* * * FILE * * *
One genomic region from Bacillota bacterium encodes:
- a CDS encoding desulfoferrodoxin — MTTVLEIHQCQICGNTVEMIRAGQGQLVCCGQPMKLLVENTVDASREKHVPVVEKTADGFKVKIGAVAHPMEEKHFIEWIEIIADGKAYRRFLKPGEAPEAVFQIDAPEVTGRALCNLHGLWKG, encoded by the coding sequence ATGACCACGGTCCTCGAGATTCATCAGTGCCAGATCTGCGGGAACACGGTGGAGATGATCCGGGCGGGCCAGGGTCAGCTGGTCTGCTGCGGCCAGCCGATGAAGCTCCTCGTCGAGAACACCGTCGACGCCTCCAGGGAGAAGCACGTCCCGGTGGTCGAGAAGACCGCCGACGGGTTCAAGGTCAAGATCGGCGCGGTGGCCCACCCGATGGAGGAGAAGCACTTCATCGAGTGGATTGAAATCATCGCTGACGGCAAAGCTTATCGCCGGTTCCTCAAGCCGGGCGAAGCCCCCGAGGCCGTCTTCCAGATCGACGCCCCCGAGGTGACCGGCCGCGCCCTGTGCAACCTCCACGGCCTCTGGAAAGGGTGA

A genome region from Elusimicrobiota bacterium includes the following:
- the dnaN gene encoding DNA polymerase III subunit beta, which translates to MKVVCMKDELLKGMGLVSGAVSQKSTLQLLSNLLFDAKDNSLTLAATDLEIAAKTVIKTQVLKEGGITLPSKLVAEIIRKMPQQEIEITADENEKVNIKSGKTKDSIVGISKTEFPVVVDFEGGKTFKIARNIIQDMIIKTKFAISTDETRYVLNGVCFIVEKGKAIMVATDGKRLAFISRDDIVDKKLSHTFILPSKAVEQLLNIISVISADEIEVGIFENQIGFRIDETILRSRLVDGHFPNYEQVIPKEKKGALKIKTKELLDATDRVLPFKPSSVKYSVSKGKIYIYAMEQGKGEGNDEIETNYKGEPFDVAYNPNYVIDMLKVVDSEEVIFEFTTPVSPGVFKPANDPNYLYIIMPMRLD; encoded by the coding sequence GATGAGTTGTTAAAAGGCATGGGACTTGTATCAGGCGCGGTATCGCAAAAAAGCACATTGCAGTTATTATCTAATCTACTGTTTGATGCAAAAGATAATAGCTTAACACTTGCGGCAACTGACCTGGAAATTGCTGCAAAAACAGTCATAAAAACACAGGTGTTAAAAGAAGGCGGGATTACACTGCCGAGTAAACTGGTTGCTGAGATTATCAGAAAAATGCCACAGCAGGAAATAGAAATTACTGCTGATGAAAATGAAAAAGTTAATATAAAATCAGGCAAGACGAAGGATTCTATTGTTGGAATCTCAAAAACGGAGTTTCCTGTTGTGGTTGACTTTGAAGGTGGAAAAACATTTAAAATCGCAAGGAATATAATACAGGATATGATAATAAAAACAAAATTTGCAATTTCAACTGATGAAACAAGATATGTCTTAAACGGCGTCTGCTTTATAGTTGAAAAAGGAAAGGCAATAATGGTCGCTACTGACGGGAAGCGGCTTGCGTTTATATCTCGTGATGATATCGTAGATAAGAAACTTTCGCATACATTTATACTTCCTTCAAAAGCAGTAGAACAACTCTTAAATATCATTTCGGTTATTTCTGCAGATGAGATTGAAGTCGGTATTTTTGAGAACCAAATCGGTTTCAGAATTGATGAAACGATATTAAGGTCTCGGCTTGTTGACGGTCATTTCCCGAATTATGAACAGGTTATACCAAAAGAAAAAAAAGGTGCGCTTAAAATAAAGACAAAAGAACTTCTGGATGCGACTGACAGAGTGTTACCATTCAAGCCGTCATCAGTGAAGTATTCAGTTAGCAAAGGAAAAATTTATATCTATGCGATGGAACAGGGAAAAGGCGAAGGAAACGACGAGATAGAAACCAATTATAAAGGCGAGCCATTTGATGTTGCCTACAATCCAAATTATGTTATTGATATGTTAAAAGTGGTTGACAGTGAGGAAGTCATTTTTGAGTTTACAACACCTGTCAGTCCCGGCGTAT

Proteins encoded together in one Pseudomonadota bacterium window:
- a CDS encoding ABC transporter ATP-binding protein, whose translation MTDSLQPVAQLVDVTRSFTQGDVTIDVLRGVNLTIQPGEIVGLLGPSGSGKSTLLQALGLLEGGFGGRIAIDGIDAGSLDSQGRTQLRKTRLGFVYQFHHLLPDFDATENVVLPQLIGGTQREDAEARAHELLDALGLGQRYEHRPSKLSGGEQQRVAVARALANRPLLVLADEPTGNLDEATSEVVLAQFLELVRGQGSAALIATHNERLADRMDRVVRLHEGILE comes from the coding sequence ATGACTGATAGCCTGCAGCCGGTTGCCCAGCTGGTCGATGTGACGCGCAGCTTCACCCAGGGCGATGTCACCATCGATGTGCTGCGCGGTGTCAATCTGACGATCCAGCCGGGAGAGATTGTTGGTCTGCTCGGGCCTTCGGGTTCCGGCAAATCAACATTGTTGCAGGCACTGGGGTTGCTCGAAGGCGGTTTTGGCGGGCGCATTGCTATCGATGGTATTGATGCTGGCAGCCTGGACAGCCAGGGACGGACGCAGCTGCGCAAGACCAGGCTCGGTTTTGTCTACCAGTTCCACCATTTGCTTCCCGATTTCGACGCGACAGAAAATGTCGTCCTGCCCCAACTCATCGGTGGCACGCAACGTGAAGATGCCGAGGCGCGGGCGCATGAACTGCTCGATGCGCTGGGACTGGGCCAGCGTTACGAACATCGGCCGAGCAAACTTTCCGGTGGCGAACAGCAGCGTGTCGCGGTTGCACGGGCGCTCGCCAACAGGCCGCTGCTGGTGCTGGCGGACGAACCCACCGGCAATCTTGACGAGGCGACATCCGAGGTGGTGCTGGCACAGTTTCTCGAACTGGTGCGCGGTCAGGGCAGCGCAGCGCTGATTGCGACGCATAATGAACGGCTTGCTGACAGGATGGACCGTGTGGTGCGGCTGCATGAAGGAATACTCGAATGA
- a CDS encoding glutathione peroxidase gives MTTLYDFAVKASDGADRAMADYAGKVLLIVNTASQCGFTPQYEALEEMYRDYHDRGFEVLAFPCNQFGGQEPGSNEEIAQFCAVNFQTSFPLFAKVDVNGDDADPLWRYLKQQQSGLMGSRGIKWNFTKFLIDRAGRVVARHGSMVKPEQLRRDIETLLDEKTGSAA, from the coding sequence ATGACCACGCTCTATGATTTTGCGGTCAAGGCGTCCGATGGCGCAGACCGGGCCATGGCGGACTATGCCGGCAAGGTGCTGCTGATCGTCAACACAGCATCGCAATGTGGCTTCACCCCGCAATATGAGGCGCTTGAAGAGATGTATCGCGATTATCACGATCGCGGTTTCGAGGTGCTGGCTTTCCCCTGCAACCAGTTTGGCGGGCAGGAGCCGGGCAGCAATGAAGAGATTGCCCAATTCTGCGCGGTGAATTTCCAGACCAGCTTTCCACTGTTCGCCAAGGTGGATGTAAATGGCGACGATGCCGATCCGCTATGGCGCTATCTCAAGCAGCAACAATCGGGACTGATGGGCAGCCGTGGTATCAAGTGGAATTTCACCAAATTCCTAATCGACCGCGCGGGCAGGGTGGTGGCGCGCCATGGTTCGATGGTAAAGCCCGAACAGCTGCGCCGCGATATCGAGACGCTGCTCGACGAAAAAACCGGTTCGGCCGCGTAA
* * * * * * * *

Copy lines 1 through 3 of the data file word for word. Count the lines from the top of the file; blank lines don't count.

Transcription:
One genomic region from Bacillota bacterium encodes:
- a CDS encoding desulfoferrodoxin — MTTVLEIHQCQICGNTVEMIRAGQGQLVCCGQPMKLLVENTVDASREKHVPVVEKTADGFKVKIGAVAHPMEEKHFIEWIEIIADGKAYRRFLKPGEAPEAVFQIDAPEVTGRALCNLHGLWKG, encoded by the coding sequence ATGACCACGGTCCTCGAGATTCATCAGTGCCAGATCTGCGGGAACACGGTGGAGATGATCCGGGCGGGCCAGGGTCAGCTGGTCTGCTGCGGCCAGCCGATGAAGCTCCTCGTCGAGAACACCGTCGACGCCTCCAGGGAGAAGCACGTCCCGGTGGTCGAGAAGACCGCCGACGGGTTCAAGGTCAAGATCGGCGCGGTGGCCCACCCGATGGAGGAGAAGCACTTCATCGAGTGGATTGAAATCATCGCTGACGGCAAAGCTTATCGCCGGTTCCTCAAGCCGGGCGAAGCCCCCGAGGCCGTCTTCCAGATCGACGCCCCCGAGGTGACCGGCCGCGCCCTGTGCAACCTCCACGGCCTCTGGAAAGGGTGA

A genome region from Elusimicrobiota bacterium includes the following: